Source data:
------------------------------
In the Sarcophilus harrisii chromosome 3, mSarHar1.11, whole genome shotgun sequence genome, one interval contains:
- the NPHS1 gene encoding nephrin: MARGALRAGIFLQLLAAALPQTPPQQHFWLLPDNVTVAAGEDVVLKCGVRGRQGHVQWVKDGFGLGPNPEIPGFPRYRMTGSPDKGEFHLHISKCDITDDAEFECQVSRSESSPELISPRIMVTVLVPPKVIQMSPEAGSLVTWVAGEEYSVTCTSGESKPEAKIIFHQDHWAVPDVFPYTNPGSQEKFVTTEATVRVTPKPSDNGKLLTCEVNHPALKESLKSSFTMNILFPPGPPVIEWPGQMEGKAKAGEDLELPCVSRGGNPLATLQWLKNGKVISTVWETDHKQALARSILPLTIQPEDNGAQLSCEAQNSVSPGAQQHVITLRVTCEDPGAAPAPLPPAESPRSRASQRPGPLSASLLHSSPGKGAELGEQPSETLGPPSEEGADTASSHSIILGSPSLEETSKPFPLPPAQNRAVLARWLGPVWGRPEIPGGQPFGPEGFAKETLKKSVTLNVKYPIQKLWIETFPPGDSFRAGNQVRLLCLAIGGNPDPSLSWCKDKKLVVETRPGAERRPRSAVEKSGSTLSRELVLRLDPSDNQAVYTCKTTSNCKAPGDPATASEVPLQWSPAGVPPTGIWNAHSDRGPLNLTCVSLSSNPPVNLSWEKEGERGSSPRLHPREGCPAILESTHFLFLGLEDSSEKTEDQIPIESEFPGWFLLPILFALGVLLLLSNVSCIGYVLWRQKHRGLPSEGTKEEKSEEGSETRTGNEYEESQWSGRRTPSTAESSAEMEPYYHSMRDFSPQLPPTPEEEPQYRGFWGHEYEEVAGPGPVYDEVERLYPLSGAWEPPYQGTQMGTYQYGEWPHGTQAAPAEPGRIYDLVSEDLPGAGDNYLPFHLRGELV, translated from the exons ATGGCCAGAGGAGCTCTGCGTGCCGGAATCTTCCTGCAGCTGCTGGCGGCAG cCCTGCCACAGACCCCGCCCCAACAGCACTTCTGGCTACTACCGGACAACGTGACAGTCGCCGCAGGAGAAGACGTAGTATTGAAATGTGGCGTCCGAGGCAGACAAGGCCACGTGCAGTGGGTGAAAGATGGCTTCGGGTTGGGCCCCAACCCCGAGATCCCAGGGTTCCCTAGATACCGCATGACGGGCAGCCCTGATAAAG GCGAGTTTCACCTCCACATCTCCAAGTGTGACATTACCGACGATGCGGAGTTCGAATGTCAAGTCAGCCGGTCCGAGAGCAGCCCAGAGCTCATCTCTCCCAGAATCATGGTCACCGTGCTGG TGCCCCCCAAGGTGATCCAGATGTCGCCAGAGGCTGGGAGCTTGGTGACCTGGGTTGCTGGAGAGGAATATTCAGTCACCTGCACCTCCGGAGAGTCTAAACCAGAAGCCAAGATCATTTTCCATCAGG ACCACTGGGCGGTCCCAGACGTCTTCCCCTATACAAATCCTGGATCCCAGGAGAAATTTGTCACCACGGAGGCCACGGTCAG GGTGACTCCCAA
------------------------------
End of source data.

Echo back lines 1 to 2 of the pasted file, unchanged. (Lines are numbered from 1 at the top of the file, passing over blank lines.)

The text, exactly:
In the Sarcophilus harrisii chromosome 3, mSarHar1.11, whole genome shotgun sequence genome, one interval contains:
- the NPHS1 gene encoding nephrin: MARGALRAGIFLQLLAAALPQTPPQQHFWLLPDNVTVAAGEDVVLKCGVRGRQGHVQWVKDGFGLGPNPEIPGFPRYRMTGSPDKGEFHLHISKCDITDDAEFECQVSRSESSPELISPRIMVTVLVPPKVIQMSPEAGSLVTWVAGEEYSVTCTSGESKPEAKIIFHQDHWAVPDVFPYTNPGSQEKFVTTEATVRVTPKPSDNGKLLTCEVNHPALKESLKSSFTMNILFPPGPPVIEWPGQMEGKAKAGEDLELPCVSRGGNPLATLQWLKNGKVISTVWETDHKQALARSILPLTIQPEDNGAQLSCEAQNSVSPGAQQHVITLRVTCEDPGAAPAPLPPAESPRSRASQRPGPLSASLLHSSPGKGAELGEQPSETLGPPSEEGADTASSHSIILGSPSLEETSKPFPLPPAQNRAVLARWLGPVWGRPEIPGGQPFGPEGFAKETLKKSVTLNVKYPIQKLWIETFPPGDSFRAGNQVRLLCLAIGGNPDPSLSWCKDKKLVVETRPGAERRPRSAVEKSGSTLSRELVLRLDPSDNQAVYTCKTTSNCKAPGDPATASEVPLQWSPAGVPPTGIWNAHSDRGPLNLTCVSLSSNPPVNLSWEKEGERGSSPRLHPREGCPAILESTHFLFLGLEDSSEKTEDQIPIESEFPGWFLLPILFALGVLLLLSNVSCIGYVLWRQKHRGLPSEGTKEEKSEEGSETRTGNEYEESQWSGRRTPSTAESSAEMEPYYHSMRDFSPQLPPTPEEEPQYRGFWGHEYEEVAGPGPVYDEVERLYPLSGAWEPPYQGTQMGTYQYGEWPHGTQAAPAEPGRIYDLVSEDLPGAGDNYLPFHLRGELV, translated from the exons ATGGCCAGAGGAGCTCTGCGTGCCGGAATCTTCCTGCAGCTGCTGGCGGCAG cCCTGCCACAGACCCCGCCCCAACAGCACTTCTGGCTACTACCGGACAACGTGACAGTCGCCGCAGGAGAAGACGTAGTATTGAAATGTGGCGTCCGAGGCAGACAAGGCCACGTGCAGTGGGTGAAAGATGGCTTCGGGTTGGGCCCCAACCCCGAGATCCCAGGGTTCCCTAGATACCGCATGACGGGCAGCCCTGATAAAG GCGAGTTTCACCTCCACATCTCCAAGTGTGACATTACCGACGATGCGGAGTTCGAATGTCAAGTCAGCCGGTCCGAGAGCAGCCCAGAGCTCATCTCTCCCAGAATCATGGTCACCGTGCTGG TGCCCCCCAAGGTGATCCAGATGTCGCCAGAGGCTGGGAGCTTGGTGACCTGGGTTGCTGGAGAGGAATATTCAGTCACCTGCACCTCCGGAGAGTCTAAACCAGAAGCCAAGATCATTTTCCATCAGG ACCACTGGGCGGTCCCAGACGTCTTCCCCTATACAAATCCTGGATCCCAGGAGAAATTTGTCACCACGGAGGCCACGGTCAG GGTGACTCCCAA